Sam Burns
Burns had won two of his previous five starts so finishing tied for fourth just keeps the heater alive. He also had his best major finish ever at the PGA Championship, a tie for 20th, so he could not be in better form heading into the U.S. Open.

Justin Rose
Rose went to 18 needing a birdie for a 58. He didn't get it, or even a par, but a 60 will do. His tie for fourth was by far his best showing this season. He's really been all-or-nothing all year, the same as his recent U.S. Open results. But this is surely a positive vibe heading into Brookline.

Corey Conners
Conners didn't contend for the title, but a solo sixth was a great result – not only for the Canadian star and the hometown fans but also to get in a good place on the even of the Open. It was a good week overall for Canadians in their national championship, with Adam Svensson tying for 21st, Mackenzie Hughes and Nick Taylor tying for 28th and Adam Hadwin tying for 35th. Even little-known Aaron Cockerill, a DP World Tour player ranked outside the top-300, made the cut with a tie for 48th. Hughes and Hadwin will also be in the Open this week.

Wyndham Clark and Keith Mitchell
They both tied for seventh, and with that came the nice little perk of qualifying for the historic 150th Open Championship next month at St. Andrews. The Canadian Open was part of the Open Qualifying Series (OQS), and neither guy was exempt. Chris Kirk, who also tied for seventh, had used the very same OQS at Bay Hill to get into the Open. Kirk and Mitchell have been having good seasons, with this just the latest example. But Clark had been in a protracted slump that had seen him fall close to No. 300 in the world. This was his best finish in 19 months, since Bermuda in 2020.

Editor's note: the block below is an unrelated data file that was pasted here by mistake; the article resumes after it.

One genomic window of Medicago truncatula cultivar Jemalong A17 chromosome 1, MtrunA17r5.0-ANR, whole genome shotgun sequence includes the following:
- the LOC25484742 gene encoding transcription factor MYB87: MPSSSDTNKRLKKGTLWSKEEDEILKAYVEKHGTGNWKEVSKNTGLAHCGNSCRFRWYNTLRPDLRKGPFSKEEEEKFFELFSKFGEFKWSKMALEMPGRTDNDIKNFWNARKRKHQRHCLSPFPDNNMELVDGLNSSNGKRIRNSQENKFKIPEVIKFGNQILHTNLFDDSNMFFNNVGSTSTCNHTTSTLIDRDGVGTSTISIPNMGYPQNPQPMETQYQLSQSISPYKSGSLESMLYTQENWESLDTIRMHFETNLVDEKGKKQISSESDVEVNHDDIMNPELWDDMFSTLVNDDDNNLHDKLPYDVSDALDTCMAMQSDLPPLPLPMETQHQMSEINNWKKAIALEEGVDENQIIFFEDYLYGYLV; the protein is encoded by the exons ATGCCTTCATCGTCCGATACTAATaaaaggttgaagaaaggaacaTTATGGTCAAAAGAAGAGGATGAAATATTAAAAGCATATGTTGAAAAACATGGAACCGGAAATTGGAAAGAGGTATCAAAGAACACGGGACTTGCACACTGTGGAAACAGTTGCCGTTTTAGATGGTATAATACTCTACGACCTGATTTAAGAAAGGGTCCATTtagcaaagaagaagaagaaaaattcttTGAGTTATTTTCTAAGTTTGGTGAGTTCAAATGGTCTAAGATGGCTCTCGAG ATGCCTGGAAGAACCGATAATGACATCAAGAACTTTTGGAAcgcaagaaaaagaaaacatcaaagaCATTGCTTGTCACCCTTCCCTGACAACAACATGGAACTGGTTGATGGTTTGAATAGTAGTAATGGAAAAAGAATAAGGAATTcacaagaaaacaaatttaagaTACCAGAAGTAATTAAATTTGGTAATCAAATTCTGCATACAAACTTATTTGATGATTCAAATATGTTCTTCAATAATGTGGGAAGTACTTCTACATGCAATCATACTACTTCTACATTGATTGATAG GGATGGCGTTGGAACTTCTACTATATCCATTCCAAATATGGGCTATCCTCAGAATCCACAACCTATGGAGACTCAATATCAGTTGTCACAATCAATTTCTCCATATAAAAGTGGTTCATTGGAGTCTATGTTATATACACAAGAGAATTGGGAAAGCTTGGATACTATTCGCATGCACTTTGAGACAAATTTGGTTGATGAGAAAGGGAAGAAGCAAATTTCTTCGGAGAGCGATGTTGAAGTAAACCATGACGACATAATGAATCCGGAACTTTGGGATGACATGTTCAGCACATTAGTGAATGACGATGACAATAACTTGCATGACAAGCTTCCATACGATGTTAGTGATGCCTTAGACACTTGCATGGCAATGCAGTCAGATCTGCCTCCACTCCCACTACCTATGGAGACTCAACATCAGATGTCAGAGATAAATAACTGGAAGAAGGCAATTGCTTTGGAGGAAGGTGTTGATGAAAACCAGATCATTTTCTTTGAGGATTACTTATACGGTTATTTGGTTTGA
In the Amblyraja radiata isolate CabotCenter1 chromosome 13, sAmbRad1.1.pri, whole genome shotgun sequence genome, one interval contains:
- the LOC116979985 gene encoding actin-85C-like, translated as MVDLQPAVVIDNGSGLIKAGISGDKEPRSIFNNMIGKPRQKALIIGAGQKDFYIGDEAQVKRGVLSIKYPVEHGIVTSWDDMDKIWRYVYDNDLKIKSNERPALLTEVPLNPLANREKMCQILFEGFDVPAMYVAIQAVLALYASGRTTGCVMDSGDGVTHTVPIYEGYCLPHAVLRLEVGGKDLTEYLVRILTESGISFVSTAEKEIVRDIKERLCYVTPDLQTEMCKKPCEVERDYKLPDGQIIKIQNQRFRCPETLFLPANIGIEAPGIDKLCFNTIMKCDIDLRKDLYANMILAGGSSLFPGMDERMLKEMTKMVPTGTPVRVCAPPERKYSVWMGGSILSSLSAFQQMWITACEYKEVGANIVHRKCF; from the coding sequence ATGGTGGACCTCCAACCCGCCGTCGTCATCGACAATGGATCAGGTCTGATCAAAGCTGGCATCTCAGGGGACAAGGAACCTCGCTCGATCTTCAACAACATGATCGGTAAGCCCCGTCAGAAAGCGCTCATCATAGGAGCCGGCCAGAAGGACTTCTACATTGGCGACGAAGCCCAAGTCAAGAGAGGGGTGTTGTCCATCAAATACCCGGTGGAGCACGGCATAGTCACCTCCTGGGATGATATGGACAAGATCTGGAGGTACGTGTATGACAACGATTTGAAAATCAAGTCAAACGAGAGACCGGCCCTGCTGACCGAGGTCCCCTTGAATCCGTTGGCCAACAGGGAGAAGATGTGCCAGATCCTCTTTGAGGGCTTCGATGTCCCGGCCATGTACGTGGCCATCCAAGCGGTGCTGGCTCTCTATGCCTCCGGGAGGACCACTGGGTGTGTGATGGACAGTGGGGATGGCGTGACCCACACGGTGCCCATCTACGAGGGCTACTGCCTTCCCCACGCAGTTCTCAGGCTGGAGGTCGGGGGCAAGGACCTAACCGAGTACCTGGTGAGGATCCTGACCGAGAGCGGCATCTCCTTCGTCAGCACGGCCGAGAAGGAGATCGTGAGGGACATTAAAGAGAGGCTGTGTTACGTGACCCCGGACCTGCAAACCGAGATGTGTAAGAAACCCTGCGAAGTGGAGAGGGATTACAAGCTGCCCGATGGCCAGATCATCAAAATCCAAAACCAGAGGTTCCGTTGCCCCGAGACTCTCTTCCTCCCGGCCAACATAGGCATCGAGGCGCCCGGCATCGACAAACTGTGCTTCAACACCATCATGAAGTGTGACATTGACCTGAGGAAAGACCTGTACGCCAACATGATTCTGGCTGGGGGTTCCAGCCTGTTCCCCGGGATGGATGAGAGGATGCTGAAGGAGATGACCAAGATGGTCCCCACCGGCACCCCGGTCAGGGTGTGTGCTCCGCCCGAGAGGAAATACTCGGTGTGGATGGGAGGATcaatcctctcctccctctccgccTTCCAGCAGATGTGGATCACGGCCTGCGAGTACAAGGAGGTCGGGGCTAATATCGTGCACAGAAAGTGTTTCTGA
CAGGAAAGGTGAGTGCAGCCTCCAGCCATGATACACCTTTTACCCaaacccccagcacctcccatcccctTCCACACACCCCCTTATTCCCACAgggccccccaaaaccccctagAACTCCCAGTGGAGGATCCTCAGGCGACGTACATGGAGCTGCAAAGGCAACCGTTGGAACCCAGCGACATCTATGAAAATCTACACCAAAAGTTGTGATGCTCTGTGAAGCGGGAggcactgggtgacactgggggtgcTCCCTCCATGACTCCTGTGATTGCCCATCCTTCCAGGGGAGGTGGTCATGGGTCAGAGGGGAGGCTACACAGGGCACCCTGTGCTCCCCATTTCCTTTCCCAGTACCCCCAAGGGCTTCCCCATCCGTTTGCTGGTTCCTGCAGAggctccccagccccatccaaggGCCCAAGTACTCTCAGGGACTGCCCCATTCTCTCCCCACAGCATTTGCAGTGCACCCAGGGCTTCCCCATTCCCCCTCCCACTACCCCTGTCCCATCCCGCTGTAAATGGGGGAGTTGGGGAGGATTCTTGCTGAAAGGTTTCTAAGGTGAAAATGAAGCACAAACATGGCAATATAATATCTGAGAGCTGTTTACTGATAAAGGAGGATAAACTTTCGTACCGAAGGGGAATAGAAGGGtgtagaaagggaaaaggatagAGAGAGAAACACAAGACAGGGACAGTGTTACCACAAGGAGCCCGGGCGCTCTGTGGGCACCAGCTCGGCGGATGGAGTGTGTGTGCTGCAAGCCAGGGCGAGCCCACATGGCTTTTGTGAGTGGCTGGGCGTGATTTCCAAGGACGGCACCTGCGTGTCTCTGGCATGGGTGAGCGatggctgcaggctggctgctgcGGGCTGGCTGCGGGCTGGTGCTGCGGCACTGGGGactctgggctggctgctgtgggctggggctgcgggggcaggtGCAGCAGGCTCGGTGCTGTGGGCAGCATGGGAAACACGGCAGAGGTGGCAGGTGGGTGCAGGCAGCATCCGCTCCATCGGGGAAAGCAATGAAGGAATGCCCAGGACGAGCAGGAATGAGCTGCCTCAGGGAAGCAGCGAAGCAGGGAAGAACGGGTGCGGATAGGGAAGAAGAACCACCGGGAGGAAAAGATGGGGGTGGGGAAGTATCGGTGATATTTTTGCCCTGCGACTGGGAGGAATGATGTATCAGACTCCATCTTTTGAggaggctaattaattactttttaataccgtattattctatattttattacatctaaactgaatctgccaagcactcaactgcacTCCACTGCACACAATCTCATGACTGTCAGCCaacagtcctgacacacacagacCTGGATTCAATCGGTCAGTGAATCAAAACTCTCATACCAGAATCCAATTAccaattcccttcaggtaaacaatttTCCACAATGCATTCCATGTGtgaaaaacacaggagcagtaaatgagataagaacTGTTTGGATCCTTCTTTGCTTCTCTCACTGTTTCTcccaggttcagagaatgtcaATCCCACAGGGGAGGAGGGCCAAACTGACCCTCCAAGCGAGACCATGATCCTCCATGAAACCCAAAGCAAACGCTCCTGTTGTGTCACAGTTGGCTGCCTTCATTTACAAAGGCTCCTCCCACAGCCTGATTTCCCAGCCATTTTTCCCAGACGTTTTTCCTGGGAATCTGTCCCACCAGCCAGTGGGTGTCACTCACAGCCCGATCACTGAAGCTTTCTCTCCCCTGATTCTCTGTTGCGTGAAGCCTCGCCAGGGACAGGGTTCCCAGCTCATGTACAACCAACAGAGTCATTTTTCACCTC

Matt Fitzpatrick and Shane Lowry
They tied for 10th, continuing their strong seasons as they head to the U.S. Open. Fitzpatrick opened with a 64 but couldn't keep up with the likes of McIlroy, Finau and Thomas, but he surely has the ability to do so, and could be a sneaky play at Brookline. The same goes for Lowry.

Brendon Todd
One of our short-course favorites did not disappoint with a tie for 13th. Another, Tyler Duncan, missed the cut by a shot.

Alex Smalley
It was a disappointing Sunday for the rookie, who began Sunday in the top-5 on the leaderboard but tumbled to T18 as many guys went super low and he shot a 3-over 73. Smalley could've wound up with his best full-points-tournament finish of the season, but surely should be able to take away some good thoughts once the initial disappointment subsides.

Patrick Rodgers
Rodgers closed with a 65 to zoom up the leaderboard and tie for 18th. He's had only one better finish all year, so this was welcome for him heading to the U.S. Open. Rodgers has never missed any Open cut in three starts, and last year tied for 31st.

Cameron Champ and J.J. Spaun
Champ and Spaun were the only two guys in the field who could've secured a berth in the U.S. Open with a victory, which would've given them two since last year's Open. They both missed the cut and therefore will have next week off.

Tyrrell Hatton
In a field that was strong at the top but got very weak very fast, Hatton was the only bigger-name guy to miss the cut. Not exactly a good sign heading into Brookline. It was his first missed cut in 12 starts in 2022, and it followed a tie for 13th at the PGA Championship. It's always hard to figure out what Hatton will do, and this MC only makes it harder.

Rasmus Hojgaard
Hojgaard made a rare trip Stateside to play on the PGA tour and missed the cut, his first of 2022 anywhere in the world. He's not necessarily your typical European playing on the inferior DP World Tour who struggles when he comes to the PGA Tour. He played the Valero a few months back and tied for 18th. And he was sixth at Puntacana and also made the cut at last year's C.J. Cup.

Christopher Gotterup
The Haskins Award winner out of Colorado made his pro debut and missed the cut. But he will be in next week's U.S. Open, having gone through qualifying just like so many other PGA Tour players.

Harry Higgs
Higgs missed the cut in what has become a very odd year for him – he's missed 10 cuts in 16 starts in 2022. But he also tied for 14th at the Masters and did have that fun moment when he lifted his shirt amid the raucous crowd on the 16th hole at Phoenix. But that was a long time ago, and Higgs has fallen to 177th in the world rankings.

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ABOUT THE AUTHOR
Len Hochberg
Len Hochberg has covered golf for RotoWire since 2013. A veteran sports journalist, he was an editor and reporter at The Washington Post for many years. He was named 2020 "DFS Writer of the Year" by the FSWA and was nominated for the same award in 2019.